Mitch Trubisky is motivated to remain the starter in Chicago – can he hold off Nick Foles?

We’ve officially got some quarterback controversy in the Windy City.

Well, it might not have reached the level of controversy just yet – but the quarterback competition is about to be in full swing.

And it all started on March 31, when the Chicago Bears traded a fourth round pick – the 140th pick overall – to the Jacksonville Jaguars, in exchange for Super Bowl LII MVP Nick Foles.

With the move, many thought that Bears current starting quarterback Mitch Trubisky was on the clock, that it was a foregone conclusion Foles would assume the starting role.

And considering those assumptions, Trubisky claims he is now more motivated than ever, and he said as much on Friday, when he spoke with the media for the first time since the season ended on Dec. 29 on a Zoom conference call.

Last year wasn’t the year it was supposed to be for Trubisky and the Bears.

Trubisky was the No. 2 pick in the 2017 NFL Draft and started 12 games his rookie season, going 4-8. He assumed the role of full-time starter at the beginning of the 2018 season, and in 14 games, Trubisky had the Bears humming. As a starter, he went 11-3 and Chicago finished the season 12-4.

Trubisky completed 66.6% of his passes – a higher clip than Patrick Mahomes, Tom Brady and Russell Wilson that year – and he threw for 3,223 yards (230.2 yards per game), 24 TDs and 12 INTs. He also rushed for 421 yards and 3 TDs, and after the season, he replaced Los Angeles Rams quarterback Jared Goff in the Pro Bowl.

The Bears made it to the playoffs for the first time since 2010, but fell to the Philadelphia Eagles in an NFC Wild Card matchup.

The Eagles were led by none other than Nick Foles – but we’ll get back to him later.

Naturally, heading into the 2019 season, the expectations were high for Trubisky and the Bears, especially considering Trubisky had a breakout year in 2018 and Chicago would return the 3rd best defense in all of football, led by superstar linebacker Khalil Mack.

It didn’t quite work out that way.

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Trubisky sputtered and the Bears faltered. Chicago missed the playoffs, finishing the season 8-8, and in 15 starts, Trubisky went 8-7. His completion percentage dropped to 63.2, he threw for 3,138 yards (209.2 yards per game), 17 TDs and 10 INTs.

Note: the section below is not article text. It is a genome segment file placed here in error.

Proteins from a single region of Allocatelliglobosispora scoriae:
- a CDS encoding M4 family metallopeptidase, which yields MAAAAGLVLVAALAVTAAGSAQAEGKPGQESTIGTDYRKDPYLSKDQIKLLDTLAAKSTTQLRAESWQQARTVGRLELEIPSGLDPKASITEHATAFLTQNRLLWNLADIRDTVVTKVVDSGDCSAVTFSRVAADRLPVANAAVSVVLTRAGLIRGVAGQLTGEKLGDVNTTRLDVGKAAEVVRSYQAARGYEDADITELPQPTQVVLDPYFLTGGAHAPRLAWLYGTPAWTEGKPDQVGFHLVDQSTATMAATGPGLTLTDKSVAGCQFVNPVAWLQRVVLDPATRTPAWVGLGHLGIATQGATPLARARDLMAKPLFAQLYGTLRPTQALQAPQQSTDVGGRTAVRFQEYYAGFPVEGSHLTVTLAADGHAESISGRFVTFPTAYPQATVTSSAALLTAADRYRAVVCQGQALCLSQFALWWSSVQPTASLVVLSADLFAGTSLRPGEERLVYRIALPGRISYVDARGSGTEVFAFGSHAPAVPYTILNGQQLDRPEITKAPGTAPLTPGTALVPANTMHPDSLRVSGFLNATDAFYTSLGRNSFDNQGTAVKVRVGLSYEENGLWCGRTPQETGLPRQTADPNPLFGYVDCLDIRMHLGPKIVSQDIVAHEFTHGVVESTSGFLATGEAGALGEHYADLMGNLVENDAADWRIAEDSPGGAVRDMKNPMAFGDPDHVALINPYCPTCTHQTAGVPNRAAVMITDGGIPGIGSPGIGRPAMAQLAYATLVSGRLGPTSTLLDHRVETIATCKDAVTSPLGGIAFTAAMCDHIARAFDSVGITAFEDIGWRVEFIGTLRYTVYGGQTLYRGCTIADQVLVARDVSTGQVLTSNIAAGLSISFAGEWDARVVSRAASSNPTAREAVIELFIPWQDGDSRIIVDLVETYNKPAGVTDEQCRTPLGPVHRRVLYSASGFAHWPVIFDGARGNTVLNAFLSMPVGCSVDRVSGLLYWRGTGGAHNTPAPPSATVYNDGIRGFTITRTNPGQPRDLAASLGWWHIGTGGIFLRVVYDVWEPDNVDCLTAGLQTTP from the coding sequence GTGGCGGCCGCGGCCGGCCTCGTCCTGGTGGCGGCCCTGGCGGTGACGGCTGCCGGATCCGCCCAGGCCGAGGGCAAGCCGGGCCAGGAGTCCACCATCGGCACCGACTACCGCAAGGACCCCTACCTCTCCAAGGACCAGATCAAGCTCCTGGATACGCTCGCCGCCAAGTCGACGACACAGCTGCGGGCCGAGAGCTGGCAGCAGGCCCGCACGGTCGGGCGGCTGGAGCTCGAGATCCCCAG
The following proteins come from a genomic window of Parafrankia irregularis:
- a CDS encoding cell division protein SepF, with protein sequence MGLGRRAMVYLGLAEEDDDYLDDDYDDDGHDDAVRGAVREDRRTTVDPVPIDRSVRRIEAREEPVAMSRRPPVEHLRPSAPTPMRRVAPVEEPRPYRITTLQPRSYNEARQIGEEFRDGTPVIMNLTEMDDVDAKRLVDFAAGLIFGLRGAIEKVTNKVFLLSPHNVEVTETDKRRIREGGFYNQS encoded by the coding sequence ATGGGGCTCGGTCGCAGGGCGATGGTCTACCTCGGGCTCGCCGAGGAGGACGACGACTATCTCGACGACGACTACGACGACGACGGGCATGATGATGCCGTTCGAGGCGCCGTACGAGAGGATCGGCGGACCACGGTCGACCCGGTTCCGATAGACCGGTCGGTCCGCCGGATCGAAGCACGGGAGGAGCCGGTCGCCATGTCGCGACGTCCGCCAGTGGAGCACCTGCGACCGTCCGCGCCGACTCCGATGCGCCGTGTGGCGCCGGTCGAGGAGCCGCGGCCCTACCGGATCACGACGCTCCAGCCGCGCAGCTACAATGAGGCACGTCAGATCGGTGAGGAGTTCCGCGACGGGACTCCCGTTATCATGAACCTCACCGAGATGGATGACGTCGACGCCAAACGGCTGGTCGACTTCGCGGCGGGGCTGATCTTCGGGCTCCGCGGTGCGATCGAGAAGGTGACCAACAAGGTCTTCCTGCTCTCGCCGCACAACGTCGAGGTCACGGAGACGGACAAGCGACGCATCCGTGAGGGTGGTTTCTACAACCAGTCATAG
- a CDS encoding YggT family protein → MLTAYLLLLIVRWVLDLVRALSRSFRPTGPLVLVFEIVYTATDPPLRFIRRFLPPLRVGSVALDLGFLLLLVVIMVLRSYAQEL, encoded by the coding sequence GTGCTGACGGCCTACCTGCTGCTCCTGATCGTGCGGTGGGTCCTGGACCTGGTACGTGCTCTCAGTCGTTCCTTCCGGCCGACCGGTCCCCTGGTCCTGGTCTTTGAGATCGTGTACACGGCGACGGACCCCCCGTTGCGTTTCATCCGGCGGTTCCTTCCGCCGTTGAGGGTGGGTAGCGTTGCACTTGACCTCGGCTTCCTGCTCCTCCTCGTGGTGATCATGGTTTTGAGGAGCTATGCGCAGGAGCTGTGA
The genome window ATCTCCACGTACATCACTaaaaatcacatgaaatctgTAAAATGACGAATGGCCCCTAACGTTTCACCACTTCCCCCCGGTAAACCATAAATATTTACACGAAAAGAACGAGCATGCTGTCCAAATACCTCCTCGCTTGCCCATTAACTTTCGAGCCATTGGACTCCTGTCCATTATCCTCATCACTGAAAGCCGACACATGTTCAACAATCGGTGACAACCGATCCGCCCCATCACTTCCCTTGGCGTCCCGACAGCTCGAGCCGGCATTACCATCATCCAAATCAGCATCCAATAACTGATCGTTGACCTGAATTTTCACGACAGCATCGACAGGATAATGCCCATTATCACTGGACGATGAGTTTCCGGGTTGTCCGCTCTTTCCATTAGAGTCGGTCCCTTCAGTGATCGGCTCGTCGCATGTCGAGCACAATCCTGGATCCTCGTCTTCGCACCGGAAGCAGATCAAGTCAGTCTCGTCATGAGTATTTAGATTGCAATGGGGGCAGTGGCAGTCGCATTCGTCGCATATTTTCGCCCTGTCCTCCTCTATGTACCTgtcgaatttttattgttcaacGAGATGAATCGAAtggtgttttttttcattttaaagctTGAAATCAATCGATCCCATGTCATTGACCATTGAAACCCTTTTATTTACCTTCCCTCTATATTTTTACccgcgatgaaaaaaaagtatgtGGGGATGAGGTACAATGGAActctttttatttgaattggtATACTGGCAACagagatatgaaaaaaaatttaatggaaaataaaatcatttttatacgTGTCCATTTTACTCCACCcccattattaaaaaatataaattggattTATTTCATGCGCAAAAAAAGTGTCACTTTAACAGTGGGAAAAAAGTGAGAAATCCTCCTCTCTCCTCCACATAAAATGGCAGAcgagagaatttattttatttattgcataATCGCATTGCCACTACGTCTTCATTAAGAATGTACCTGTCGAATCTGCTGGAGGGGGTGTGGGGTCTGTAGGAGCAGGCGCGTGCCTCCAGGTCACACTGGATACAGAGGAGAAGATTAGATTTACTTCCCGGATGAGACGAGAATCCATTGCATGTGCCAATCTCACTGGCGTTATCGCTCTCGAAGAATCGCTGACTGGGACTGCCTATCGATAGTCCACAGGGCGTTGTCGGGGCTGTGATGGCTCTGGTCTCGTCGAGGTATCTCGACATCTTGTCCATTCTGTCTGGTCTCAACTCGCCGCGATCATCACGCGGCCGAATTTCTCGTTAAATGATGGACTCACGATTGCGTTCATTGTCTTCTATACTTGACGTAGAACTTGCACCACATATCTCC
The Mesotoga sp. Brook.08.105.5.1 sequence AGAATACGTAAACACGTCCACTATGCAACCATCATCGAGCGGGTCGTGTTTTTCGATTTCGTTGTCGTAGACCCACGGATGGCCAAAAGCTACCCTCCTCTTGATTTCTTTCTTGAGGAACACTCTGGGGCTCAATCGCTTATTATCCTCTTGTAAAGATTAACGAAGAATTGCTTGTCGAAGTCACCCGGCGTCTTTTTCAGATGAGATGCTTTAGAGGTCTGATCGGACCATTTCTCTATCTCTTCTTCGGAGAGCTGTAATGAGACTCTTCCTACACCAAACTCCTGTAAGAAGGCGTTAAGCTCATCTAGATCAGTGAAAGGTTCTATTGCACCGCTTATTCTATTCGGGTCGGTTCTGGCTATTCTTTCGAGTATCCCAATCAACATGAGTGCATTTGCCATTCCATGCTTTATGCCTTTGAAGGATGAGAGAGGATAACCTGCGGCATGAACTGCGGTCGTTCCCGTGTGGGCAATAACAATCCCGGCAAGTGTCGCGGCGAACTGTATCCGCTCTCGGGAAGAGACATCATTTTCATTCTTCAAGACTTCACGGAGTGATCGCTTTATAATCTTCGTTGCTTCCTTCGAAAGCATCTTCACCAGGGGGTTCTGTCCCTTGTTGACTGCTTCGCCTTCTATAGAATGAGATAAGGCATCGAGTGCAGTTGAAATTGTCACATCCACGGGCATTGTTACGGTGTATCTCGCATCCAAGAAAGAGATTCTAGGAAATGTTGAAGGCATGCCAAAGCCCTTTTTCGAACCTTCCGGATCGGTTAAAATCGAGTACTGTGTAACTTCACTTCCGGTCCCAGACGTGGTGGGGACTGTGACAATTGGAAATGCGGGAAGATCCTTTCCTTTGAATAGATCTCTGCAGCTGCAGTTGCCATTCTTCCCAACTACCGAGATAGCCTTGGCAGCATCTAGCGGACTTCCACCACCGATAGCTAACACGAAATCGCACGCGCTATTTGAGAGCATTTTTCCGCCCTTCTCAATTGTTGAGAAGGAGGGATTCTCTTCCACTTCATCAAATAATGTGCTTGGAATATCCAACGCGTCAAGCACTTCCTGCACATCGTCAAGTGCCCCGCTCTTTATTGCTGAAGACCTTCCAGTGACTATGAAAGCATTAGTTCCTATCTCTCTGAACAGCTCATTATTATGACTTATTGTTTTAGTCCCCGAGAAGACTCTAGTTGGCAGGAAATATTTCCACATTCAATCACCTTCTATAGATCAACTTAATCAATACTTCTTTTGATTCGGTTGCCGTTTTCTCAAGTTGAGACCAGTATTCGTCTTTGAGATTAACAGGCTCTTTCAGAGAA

Enter the NFL offseason.

To say the Bears turned up the heat on Trubisky would be putting it lightly, and now, with the NFL season around the corner, Trubisky and Foles are in full competition mode.

And according to Matt Potash, Bears reporter for the Chicago Sun-Times, Foles is the favorite.

Though Foles is the favorite — in Vegas and in the minds of many Trubisky-weary Bears fans — it’s a pretty even battle to start. The hope is that competition will bring out the best in both of them, or at least one of them. After two years of being supported and publicly coddled by Matt Nagy, maybe Trubisky will respond to the challenge of having to win the job instead of it being handed to him.

Interestingly enough, despite his 8-year career in four different cities, Foles has never been in an actual quarterback competition in preseason camp. Most of his opportunities have come as a result of injuries to his teams’ starting quarterback, which Potash points out.

Foles’ credentials as a competitor are solid, with his league-leading 119.2 passer rating in 2013 with the Eagles and, of course, the standout postseason with the Eagles after the 2017 season that was capped by the Super Bowl victory over the Patriots.

But he … never has won an open competition for the starting job. His only starting jobs were unchallenged — with the Eagles in 2014, the Rams in 2015 and the Jaguars in 2019 … So the favorite to win the Bears’ starting quarterback job is a quarterback who has done his best work in the NFL as the No. 2 — replacing injured Michael Vick in 2013; replacing injured Carson Wentz in 2017; and again replacing an injured Wentz in 2018.

Bears head coach Matt Nagy said this week that he will make a decision based off of his feel and intuition.

“To me, you can sense it, you feel it, the efficiency, the productivity within the special situations that you have,” Nagy said. “Is it base first or second down — are you making the correct adjustments at the line of scrimmage to pick up the blitz? How accurate are you on specific throws? Are you playing smart in the red zone? What’s your mentality? What’s your communication like at the line of scrimmage with the wide receivers when you’re going two-minute, no-huddle?

“And how are you handling the coaching? And then — and this is the most challenging part, with where we’re at with losing out on the offseason — is there improvement? Everybody has bad days. But do you respond to that … or are there three bad days in a row?”

Foles career has indeed been an intriguing one. Although he’s an 8-year veteran, Super Bowl champion, Super Bowl MVP and former Pro Bowler, he is only 26-22 as a starter. His career completion percentage is 61.9. He’s thrown 71 TDs and 35 INTs, an average of 8.8 TDs and 4.4 INTs per season.

Regardless, Foles’ championship experience, combined with Trubisky’s disappointing 2019 campaign, apparently has Foles in the driver’s seat of the competition, at least according to Potash.

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Trubisky won’t give up the job without a fight, however, and expressed his desire to retain his starting spot during Friday’s call.

And so far, at least one of Trubisky’s Bears teammates likes what he’s seeing from the young quarterback.

We’ll see if Nagy sees it, too, Tarik.

Catch Trubisky’s entire Friday conference call below: